How to budget with multiple currencies: an experience

Two currencies?!

Yes, I have to deal with two currencies on a regular basis, the Swedish krona and the U.S. Dollar. I have income in one (PhD) and debt (Student Loan) in another. This means I have to consider how I am going to pay my expenses on a monthly basis, both in Sweden and in the U.S.

Considerations

Aside from having to deal with two currencies. I have to deal with due dates of everything and consider the value of the currency being transferred. These rates fluctuate regularly, to the point that waiting 5 minutes could mean an extra couple of dollars. For this I use Transferwise. This method is the cheapest, especially when comparing wire transfers done through a bank. I have saved a couple thousand dollars on fees, as well as getting a better conversion rate. 

The due dates is something I do have to consider. So, I pay my student loan with the money I transferred the previous month since it is due the 12th and my transfer takes 2 days to finalize after my pay date (approx. the 25 of every month).

Debt

First things first, I know what my debts are: the main one is my student loan. It is through Navient and I consolidated it in 2016, the total amount was approx. $60k. I took this loan out so I could get my Masters degree. There are a few reasons why I do not regret this. mainly because I had the opportunity to live in the U.K., and attend one of the best universities in the world. This was the University of Oxford which was ranked number 1 in 2020. I will write a in-depth post of why I chose to go abroad for this degree, rather than staying in the U.S.

I do not have credit card debt, however, I still use my U.S. based credit cards (I personally like Chase). In addition, I have a Swedish-based credit card,  and I pay it in full monthly. This avoids all interest fees.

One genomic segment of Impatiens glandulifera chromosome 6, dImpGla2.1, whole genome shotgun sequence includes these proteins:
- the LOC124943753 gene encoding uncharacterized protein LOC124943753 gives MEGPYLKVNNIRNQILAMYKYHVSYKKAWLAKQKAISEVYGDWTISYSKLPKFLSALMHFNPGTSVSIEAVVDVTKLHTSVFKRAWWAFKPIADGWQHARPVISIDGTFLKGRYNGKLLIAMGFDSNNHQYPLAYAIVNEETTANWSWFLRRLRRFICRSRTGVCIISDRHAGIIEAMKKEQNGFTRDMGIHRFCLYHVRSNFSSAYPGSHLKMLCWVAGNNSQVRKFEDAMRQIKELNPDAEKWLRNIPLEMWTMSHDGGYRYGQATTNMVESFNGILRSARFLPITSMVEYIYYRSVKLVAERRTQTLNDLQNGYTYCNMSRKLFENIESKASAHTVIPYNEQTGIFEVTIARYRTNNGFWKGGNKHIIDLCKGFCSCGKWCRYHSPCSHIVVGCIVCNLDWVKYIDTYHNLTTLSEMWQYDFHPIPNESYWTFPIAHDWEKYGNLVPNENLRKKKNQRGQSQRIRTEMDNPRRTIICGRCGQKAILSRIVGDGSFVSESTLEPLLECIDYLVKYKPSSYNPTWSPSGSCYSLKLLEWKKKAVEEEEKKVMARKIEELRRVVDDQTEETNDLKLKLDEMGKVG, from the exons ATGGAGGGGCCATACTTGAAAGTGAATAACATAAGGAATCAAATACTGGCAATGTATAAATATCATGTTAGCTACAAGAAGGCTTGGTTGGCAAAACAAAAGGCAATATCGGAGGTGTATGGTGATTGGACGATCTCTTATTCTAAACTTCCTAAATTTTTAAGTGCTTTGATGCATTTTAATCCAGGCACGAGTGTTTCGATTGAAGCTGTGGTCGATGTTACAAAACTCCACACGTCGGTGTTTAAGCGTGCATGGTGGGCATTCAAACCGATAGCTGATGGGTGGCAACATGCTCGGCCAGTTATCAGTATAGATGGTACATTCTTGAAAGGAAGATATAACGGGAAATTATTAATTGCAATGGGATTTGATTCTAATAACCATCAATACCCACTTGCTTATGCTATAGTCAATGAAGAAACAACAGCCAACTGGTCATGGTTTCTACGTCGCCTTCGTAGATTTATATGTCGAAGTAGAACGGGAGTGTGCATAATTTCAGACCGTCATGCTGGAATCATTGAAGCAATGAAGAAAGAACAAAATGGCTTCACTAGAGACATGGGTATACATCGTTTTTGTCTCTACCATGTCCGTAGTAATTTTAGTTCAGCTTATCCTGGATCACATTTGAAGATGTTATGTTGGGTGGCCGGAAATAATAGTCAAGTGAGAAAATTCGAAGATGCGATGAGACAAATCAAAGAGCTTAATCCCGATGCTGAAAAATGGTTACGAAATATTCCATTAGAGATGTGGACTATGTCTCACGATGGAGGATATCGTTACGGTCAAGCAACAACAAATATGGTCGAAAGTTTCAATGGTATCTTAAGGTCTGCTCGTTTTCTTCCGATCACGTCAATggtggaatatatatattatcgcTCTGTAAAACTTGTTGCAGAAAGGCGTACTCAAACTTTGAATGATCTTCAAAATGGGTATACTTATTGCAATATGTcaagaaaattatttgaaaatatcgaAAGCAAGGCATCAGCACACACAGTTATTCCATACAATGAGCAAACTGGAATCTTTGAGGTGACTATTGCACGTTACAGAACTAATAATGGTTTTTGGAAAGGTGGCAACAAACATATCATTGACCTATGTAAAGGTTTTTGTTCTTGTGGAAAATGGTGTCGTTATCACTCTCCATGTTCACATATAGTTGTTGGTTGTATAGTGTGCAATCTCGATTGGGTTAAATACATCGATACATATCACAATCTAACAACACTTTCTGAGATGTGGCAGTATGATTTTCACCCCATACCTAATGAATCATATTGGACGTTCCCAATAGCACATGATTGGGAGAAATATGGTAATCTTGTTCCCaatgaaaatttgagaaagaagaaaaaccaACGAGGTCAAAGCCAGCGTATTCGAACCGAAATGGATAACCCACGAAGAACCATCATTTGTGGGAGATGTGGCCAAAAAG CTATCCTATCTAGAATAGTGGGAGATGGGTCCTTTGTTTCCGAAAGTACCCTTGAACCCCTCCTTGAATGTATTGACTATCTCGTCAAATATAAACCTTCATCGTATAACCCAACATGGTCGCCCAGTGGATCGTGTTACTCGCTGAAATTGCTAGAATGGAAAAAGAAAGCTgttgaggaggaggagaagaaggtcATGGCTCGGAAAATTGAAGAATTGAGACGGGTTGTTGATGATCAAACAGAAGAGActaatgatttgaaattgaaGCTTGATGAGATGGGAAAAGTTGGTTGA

Credit / Income

The whole point of reaching FIRE or reaching financial independence is to have the freedom to make a choice in how you live your life. Another thing you learn is that you have to have multiple streams of income in case something happens to your main source of income.  So I have several types of income that are active and one that will be passive once I have a large enough nest-egg. 

So, my main income is from my job as a PhD student/researcher. Then I also have income from reselling. or selling items I no longer need. I also conduct tours through AirBnB experiences but since the pandemic started that has died down significantly. Additionally. I am building up my brokerage portfolio so that the dividends I earn from that will sustain my lifestyle. However, that takes time to build up and it will not be ready within the next few years but I will keep going.

Anything else?

What you need to realize is that anything can change in a moment, so realize that your FIRE number is not set in stone. For instance, my lifestyle may change depending on where I move because my number does not include car costs or health insurance. It is assuming that I have the exact same life I have now, but that is subject to change.

 

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